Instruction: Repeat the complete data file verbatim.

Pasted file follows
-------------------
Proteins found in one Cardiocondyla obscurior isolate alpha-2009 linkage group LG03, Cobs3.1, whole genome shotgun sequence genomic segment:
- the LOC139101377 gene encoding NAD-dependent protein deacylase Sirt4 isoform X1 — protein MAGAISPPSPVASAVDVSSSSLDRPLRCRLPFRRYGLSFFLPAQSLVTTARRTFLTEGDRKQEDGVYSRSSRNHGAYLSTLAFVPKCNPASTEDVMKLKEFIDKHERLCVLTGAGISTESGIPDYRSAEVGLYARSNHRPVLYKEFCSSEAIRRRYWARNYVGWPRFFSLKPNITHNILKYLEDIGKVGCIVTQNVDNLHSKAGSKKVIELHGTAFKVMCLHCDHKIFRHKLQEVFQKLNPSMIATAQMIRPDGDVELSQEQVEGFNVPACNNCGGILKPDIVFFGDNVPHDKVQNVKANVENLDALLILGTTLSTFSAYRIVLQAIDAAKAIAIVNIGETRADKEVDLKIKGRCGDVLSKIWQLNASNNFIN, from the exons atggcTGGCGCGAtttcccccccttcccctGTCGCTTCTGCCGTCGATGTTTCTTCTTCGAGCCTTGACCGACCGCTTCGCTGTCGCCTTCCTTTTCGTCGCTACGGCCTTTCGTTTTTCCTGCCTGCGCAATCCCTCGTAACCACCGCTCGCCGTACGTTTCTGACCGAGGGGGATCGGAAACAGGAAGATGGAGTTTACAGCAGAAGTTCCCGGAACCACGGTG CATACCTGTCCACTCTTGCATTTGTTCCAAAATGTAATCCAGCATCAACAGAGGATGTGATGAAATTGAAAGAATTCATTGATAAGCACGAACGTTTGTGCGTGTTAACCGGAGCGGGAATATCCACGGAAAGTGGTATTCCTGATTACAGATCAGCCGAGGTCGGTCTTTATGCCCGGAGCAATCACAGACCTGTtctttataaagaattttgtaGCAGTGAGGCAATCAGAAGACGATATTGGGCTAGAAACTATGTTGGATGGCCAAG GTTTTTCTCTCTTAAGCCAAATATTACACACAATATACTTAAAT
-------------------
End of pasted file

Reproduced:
Proteins found in one Cardiocondyla obscurior isolate alpha-2009 linkage group LG03, Cobs3.1, whole genome shotgun sequence genomic segment:
- the LOC139101377 gene encoding NAD-dependent protein deacylase Sirt4 isoform X1 — protein MAGAISPPSPVASAVDVSSSSLDRPLRCRLPFRRYGLSFFLPAQSLVTTARRTFLTEGDRKQEDGVYSRSSRNHGAYLSTLAFVPKCNPASTEDVMKLKEFIDKHERLCVLTGAGISTESGIPDYRSAEVGLYARSNHRPVLYKEFCSSEAIRRRYWARNYVGWPRFFSLKPNITHNILKYLEDIGKVGCIVTQNVDNLHSKAGSKKVIELHGTAFKVMCLHCDHKIFRHKLQEVFQKLNPSMIATAQMIRPDGDVELSQEQVEGFNVPACNNCGGILKPDIVFFGDNVPHDKVQNVKANVENLDALLILGTTLSTFSAYRIVLQAIDAAKAIAIVNIGETRADKEVDLKIKGRCGDVLSKIWQLNASNNFIN, from the exons atggcTGGCGCGAtttcccccccttcccctGTCGCTTCTGCCGTCGATGTTTCTTCTTCGAGCCTTGACCGACCGCTTCGCTGTCGCCTTCCTTTTCGTCGCTACGGCCTTTCGTTTTTCCTGCCTGCGCAATCCCTCGTAACCACCGCTCGCCGTACGTTTCTGACCGAGGGGGATCGGAAACAGGAAGATGGAGTTTACAGCAGAAGTTCCCGGAACCACGGTG CATACCTGTCCACTCTTGCATTTGTTCCAAAATGTAATCCAGCATCAACAGAGGATGTGATGAAATTGAAAGAATTCATTGATAAGCACGAACGTTTGTGCGTGTTAACCGGAGCGGGAATATCCACGGAAAGTGGTATTCCTGATTACAGATCAGCCGAGGTCGGTCTTTATGCCCGGAGCAATCACAGACCTGTtctttataaagaattttgtaGCAGTGAGGCAATCAGAAGACGATATTGGGCTAGAAACTATGTTGGATGGCCAAG GTTTTTCTCTCTTAAGCCAAATATTACACACAATATACTTAAAT